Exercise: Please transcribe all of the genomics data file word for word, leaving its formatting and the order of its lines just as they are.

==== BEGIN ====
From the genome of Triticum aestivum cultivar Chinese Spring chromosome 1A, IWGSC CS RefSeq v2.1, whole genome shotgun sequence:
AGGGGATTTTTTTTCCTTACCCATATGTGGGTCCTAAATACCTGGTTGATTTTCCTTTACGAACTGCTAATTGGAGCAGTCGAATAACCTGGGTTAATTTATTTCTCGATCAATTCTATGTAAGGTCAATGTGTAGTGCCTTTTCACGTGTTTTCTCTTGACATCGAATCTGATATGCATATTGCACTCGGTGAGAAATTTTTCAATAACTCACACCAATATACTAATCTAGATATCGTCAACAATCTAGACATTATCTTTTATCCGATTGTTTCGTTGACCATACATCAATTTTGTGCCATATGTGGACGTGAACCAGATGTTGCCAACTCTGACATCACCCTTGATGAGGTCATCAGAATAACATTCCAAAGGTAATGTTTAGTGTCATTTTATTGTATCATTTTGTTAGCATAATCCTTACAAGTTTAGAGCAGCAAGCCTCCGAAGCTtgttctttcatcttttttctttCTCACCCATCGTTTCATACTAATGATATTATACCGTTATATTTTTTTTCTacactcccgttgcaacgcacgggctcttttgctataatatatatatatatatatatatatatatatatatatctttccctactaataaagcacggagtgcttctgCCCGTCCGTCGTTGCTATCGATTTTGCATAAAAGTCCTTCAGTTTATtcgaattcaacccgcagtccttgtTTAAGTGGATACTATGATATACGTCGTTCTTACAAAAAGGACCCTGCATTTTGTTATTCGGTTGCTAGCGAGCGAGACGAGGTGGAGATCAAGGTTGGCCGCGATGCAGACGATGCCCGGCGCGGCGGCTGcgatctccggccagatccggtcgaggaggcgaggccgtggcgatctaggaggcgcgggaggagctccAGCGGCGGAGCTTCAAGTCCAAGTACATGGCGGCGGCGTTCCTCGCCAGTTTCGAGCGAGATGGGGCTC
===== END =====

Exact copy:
From the genome of Triticum aestivum cultivar Chinese Spring chromosome 1A, IWGSC CS RefSeq v2.1, whole genome shotgun sequence:
AGGGGATTTTTTTTCCTTACCCATATGTGGGTCCTAAATACCTGGTTGATTTTCCTTTACGAACTGCTAATTGGAGCAGTCGAATAACCTGGGTTAATTTATTTCTCGATCAATTCTATGTAAGGTCAATGTGTAGTGCCTTTTCACGTGTTTTCTCTTGACATCGAATCTGATATGCATATTGCACTCGGTGAGAAATTTTTCAATAACTCACACCAATATACTAATCTAGATATCGTCAACAATCTAGACATTATCTTTTATCCGATTGTTTCGTTGACCATACATCAATTTTGTGCCATATGTGGACGTGAACCAGATGTTGCCAACTCTGACATCACCCTTGATGAGGTCATCAGAATAACATTCCAAAGGTAATGTTTAGTGTCATTTTATTGTATCATTTTGTTAGCATAATCCTTACAAGTTTAGAGCAGCAAGCCTCCGAAGCTtgttctttcatcttttttctttCTCACCCATCGTTTCATACTAATGATATTATACCGTTATATTTTTTTTCTacactcccgttgcaacgcacgggctcttttgctataatatatatatatatatatatatatatatatatatatctttccctactaataaagcacggagtgcttctgCCCGTCCGTCGTTGCTATCGATTTTGCATAAAAGTCCTTCAGTTTATtcgaattcaacccgcagtccttgtTTAAGTGGATACTATGATATACGTCGTTCTTACAAAAAGGACCCTGCATTTTGTTATTCGGTTGCTAGCGAGCGAGACGAGGTGGAGATCAAGGTTGGCCGCGATGCAGACGATGCCCGGCGCGGCGGCTGcgatctccggccagatccggtcgaggaggcgaggccgtggcgatctaggaggcgcgggaggagctccAGCGGCGGAGCTTCAAGTCCAAGTACATGGCGGCGGCGTTCCTCGCCAGTTTCGAGCGAGATGGGGCTC